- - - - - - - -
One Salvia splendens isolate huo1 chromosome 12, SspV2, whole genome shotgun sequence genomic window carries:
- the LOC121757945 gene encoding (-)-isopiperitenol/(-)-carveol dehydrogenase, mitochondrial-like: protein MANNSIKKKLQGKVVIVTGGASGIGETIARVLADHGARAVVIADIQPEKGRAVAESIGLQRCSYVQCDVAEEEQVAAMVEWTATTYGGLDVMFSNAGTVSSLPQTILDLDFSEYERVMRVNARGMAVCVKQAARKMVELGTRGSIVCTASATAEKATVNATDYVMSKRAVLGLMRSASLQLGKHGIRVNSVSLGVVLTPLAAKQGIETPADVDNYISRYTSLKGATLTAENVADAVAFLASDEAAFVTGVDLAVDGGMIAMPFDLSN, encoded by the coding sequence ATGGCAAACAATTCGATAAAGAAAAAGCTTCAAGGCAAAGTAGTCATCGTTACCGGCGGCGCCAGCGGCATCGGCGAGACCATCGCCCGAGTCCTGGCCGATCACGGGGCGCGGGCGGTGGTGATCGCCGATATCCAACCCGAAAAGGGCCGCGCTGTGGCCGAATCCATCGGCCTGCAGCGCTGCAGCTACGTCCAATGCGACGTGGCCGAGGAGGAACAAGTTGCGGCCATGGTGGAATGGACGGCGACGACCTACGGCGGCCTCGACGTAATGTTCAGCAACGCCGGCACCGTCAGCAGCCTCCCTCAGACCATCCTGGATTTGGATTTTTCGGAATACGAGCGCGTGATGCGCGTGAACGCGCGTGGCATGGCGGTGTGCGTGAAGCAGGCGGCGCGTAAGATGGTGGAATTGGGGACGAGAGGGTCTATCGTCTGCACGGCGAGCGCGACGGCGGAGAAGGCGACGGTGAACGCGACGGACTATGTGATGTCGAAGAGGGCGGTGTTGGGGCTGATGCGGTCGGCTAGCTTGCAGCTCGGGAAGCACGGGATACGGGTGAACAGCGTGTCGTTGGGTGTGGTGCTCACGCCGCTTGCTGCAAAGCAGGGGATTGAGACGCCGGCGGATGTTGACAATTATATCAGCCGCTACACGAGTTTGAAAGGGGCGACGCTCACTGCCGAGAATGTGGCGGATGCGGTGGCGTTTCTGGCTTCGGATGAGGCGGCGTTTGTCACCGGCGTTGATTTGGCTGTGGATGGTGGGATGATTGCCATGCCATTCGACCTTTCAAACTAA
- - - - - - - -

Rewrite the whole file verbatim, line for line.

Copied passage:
One Salvia splendens isolate huo1 chromosome 12, SspV2, whole genome shotgun sequence genomic window carries:
- the LOC121757945 gene encoding (-)-isopiperitenol/(-)-carveol dehydrogenase, mitochondrial-like: protein MANNSIKKKLQGKVVIVTGGASGIGETIARVLADHGARAVVIADIQPEKGRAVAESIGLQRCSYVQCDVAEEEQVAAMVEWTATTYGGLDVMFSNAGTVSSLPQTILDLDFSEYERVMRVNARGMAVCVKQAARKMVELGTRGSIVCTASATAEKATVNATDYVMSKRAVLGLMRSASLQLGKHGIRVNSVSLGVVLTPLAAKQGIETPADVDNYISRYTSLKGATLTAENVADAVAFLASDEAAFVTGVDLAVDGGMIAMPFDLSN, encoded by the coding sequence ATGGCAAACAATTCGATAAAGAAAAAGCTTCAAGGCAAAGTAGTCATCGTTACCGGCGGCGCCAGCGGCATCGGCGAGACCATCGCCCGAGTCCTGGCCGATCACGGGGCGCGGGCGGTGGTGATCGCCGATATCCAACCCGAAAAGGGCCGCGCTGTGGCCGAATCCATCGGCCTGCAGCGCTGCAGCTACGTCCAATGCGACGTGGCCGAGGAGGAACAAGTTGCGGCCATGGTGGAATGGACGGCGACGACCTACGGCGGCCTCGACGTAATGTTCAGCAACGCCGGCACCGTCAGCAGCCTCCCTCAGACCATCCTGGATTTGGATTTTTCGGAATACGAGCGCGTGATGCGCGTGAACGCGCGTGGCATGGCGGTGTGCGTGAAGCAGGCGGCGCGTAAGATGGTGGAATTGGGGACGAGAGGGTCTATCGTCTGCACGGCGAGCGCGACGGCGGAGAAGGCGACGGTGAACGCGACGGACTATGTGATGTCGAAGAGGGCGGTGTTGGGGCTGATGCGGTCGGCTAGCTTGCAGCTCGGGAAGCACGGGATACGGGTGAACAGCGTGTCGTTGGGTGTGGTGCTCACGCCGCTTGCTGCAAAGCAGGGGATTGAGACGCCGGCGGATGTTGACAATTATATCAGCCGCTACACGAGTTTGAAAGGGGCGACGCTCACTGCCGAGAATGTGGCGGATGCGGTGGCGTTTCTGGCTTCGGATGAGGCGGCGTTTGTCACCGGCGTTGATTTGGCTGTGGATGGTGGGATGATTGCCATGCCATTCGACCTTTCAAACTAA